Compared with 4FGL, the association probabilities found by our methods tend to be higher than those listed in 4FGL (see figure below).

LR_comparison_zero.pngIn this work we were able to associate ~1000 blazars with both LR and RF methods, where ~300 of them are good targets for future optical spectroscopic campaigns. This was also the first work where spectral properties of blazars were used to associate γ-ray sources to their low-energy counterparts. Previous methods rely basically on parameters like apparent magnitude and angular separation between the γ-ray source center and the position of its candidate counterpart.

The original discussion of this work can be found in de Menezes et al. (2020).

This work was supported by FAPESP (Fundação de Ampara à Pesquisa do Estado de São Paulo) under grants 2016/25484-9, 2018/24801-6 (R. de Menezes) and 2017/01461-2 (R. Nemmen); and by many other institutions.



Paper: Gamma-ray observations of low-luminosity active galactic nuclei

The majority of the activity around nearby (z ~ 0) supermassive black holes (SMBHs) is found in low-luminosity active galactic nuclei (LLAGN), the most of them being classified as low ionization nuclear emission regions (LINERs). Although these sources are well studied from radio up to X-rays, they are poorly understood in gamma-rays. In this work we take advantage of the all sky-surveying capabilities of the Large Area Telescope on board Fermi Gamma ray Space Telescope to study the whole Palomar sample of LLAGN in gamma-rays.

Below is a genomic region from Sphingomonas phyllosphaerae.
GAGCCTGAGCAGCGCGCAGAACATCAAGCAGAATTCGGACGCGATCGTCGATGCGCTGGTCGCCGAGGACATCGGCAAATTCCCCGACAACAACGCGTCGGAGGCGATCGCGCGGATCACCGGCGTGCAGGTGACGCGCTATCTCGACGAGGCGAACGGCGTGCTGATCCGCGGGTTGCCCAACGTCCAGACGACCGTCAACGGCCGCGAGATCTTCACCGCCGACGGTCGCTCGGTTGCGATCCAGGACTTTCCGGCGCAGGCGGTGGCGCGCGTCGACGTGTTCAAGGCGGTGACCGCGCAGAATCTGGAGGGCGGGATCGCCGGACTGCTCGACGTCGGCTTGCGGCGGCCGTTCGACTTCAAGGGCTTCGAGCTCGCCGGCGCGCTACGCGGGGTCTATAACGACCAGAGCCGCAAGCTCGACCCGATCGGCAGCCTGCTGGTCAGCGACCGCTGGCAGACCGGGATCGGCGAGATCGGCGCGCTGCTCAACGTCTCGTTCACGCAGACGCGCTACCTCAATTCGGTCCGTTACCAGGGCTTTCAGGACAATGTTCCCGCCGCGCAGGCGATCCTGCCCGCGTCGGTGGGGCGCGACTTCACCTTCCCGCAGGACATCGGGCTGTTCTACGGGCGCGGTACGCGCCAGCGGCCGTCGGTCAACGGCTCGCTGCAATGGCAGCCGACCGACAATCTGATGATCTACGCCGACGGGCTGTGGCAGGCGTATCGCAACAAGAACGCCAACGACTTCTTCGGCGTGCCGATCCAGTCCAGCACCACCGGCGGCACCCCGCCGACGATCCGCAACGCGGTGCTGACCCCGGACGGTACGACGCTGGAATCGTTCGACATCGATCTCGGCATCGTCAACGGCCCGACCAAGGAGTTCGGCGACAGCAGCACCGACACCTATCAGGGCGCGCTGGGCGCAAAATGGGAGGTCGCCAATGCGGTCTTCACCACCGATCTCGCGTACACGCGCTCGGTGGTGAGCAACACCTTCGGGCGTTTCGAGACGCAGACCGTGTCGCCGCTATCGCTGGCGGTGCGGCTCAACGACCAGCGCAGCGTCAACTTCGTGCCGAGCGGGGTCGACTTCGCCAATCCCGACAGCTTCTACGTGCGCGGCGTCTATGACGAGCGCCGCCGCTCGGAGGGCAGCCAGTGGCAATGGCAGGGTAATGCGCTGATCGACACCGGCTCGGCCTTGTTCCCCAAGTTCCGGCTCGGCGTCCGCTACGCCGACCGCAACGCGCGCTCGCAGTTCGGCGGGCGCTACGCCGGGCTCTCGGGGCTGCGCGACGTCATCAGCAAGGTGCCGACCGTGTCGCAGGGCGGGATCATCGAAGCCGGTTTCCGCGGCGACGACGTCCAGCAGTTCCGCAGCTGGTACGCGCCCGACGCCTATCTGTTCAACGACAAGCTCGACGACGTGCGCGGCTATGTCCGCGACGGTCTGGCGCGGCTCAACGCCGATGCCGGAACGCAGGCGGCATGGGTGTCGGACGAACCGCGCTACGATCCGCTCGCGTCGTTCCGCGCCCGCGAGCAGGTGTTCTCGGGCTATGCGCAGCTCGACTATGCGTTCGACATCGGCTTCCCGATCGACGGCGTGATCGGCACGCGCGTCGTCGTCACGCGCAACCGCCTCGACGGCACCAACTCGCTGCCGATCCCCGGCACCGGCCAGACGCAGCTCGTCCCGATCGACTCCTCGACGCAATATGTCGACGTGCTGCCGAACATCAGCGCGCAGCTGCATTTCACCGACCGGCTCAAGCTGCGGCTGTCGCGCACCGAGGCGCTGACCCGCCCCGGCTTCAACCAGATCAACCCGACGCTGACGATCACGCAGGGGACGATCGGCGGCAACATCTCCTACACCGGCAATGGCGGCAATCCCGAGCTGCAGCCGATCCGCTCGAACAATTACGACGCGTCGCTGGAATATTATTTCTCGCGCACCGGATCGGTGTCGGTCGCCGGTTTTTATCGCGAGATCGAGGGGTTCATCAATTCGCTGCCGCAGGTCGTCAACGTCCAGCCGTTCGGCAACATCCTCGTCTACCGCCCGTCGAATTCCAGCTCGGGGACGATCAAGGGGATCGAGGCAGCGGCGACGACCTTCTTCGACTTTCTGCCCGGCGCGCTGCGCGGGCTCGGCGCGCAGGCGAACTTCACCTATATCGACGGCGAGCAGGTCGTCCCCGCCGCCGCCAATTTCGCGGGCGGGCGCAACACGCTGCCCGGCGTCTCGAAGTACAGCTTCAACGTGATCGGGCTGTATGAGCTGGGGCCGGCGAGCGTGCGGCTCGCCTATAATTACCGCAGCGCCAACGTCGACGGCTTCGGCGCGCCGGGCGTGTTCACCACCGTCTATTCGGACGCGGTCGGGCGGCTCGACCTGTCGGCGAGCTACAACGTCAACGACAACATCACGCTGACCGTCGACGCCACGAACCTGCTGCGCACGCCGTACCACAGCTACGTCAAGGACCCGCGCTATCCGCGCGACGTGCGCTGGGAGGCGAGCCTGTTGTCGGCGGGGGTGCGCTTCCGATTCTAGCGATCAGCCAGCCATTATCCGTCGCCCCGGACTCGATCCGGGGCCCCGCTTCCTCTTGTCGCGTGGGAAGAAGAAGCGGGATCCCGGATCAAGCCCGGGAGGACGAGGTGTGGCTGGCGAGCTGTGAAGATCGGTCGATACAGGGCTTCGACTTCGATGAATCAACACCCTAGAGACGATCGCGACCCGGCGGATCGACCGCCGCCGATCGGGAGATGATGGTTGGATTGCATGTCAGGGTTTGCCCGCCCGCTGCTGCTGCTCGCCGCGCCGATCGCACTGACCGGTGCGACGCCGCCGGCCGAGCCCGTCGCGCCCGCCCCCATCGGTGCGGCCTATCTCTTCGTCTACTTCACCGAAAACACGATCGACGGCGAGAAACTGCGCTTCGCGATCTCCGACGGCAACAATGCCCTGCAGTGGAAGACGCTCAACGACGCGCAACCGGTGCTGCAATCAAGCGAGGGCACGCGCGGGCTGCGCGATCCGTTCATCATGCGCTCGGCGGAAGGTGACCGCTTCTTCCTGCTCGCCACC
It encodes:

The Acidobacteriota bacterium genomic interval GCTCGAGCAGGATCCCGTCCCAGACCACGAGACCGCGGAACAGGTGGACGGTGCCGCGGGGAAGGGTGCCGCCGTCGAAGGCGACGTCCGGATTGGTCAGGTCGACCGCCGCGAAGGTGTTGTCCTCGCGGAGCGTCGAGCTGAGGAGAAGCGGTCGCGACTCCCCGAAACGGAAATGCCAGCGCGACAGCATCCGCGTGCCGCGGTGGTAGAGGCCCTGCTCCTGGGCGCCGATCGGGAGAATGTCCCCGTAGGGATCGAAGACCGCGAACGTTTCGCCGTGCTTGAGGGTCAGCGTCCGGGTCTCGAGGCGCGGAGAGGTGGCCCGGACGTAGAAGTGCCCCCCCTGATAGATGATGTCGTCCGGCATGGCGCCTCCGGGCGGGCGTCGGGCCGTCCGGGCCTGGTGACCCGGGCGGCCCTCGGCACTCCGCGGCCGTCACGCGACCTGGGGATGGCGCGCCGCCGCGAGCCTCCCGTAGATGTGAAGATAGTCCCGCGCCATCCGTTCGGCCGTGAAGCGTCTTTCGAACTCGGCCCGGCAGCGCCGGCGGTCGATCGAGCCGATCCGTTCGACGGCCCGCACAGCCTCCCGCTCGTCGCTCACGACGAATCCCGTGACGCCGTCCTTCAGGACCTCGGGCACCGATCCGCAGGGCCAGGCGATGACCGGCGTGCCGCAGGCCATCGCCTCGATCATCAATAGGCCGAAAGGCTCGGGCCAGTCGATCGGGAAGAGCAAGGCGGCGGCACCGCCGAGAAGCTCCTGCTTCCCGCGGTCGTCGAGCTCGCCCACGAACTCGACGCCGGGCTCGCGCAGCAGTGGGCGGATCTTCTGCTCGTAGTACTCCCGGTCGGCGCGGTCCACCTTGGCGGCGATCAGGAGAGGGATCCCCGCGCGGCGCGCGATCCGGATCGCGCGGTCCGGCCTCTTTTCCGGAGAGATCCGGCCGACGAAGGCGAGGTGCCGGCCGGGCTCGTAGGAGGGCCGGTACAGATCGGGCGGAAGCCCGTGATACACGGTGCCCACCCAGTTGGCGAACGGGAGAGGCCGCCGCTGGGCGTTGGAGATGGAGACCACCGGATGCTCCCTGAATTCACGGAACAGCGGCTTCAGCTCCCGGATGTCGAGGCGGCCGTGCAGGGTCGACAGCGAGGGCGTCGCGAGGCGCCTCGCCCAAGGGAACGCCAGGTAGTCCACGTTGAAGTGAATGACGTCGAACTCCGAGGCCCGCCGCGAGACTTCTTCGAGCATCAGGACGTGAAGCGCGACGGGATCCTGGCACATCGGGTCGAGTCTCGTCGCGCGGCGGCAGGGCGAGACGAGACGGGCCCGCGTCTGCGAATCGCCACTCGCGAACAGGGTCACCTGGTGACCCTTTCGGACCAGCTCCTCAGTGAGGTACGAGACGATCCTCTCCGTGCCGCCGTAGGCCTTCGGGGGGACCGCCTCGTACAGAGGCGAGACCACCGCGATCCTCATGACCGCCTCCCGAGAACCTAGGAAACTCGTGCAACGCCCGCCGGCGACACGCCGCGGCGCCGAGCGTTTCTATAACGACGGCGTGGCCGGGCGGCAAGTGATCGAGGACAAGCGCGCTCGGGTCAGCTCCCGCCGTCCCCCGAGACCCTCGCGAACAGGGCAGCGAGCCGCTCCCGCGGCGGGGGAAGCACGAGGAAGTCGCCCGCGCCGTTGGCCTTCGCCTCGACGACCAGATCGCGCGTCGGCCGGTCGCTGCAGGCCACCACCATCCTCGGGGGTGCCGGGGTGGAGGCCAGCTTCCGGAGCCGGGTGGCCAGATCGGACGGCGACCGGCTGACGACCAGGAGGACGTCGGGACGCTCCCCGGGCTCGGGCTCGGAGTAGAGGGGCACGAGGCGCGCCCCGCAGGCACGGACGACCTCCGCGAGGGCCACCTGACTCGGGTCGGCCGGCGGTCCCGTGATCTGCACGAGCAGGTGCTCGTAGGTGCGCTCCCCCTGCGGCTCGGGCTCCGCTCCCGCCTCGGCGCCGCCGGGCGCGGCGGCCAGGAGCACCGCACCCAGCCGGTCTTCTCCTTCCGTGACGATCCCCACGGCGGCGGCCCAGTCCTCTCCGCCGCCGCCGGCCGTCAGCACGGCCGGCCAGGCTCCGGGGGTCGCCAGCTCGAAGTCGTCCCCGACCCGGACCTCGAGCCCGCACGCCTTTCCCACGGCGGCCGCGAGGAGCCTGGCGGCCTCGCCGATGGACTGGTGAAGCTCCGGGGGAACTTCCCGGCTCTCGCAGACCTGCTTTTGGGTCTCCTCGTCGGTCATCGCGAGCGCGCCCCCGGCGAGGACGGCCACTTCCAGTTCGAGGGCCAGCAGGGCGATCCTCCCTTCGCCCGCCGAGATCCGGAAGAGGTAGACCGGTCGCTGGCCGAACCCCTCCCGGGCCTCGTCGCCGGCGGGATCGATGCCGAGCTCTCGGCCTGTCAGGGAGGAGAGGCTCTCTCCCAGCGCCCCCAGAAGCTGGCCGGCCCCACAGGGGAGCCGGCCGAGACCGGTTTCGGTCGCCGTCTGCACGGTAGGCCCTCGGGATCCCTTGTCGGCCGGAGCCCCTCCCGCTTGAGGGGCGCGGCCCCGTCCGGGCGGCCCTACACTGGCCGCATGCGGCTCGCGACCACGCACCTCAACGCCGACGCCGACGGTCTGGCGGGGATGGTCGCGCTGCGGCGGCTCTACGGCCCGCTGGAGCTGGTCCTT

Gamma-rays from the accretion flow

The observational properties of LLAGN favor a scenario for their central engines which is quite different from that of more luminous AGN: since the SMBHs are accreting at low rates they are in the radiatively inefficient accretion flow (RIAF) mode (Narayan & Yi 1994) rather than radiatively efficient geometrically thin accretion disks (Shakura & Sunyaev 1973).  RIAFs store most of the viscous energy and advect it into the SMBH. The viscous heating affects mainly the ions, while the radiation is produced primarily by the electrons.

The presence of both RIAFs and jets in LLAGN produces a rich multiwavelength spectral energy distribution (SED) in which a gamma-ray component should be expected. There are multiple possible origins for the gamma-ray emission. In the vicinity of the event horizon, the ion temperature of a RIAF can reach 10¹² K (Yuan & Narayan 2014), thus enabling proton-proton collisions and the production of neutral pions, which subsequently decay into pairs of GeV photons (Mahadevan et al. 1997). Furthermore, synchrotron self-Compton (SSC) emission is expected from the jet. Quantifying and modeling the gamma-ray emission from LLAGN is the main goal of this work.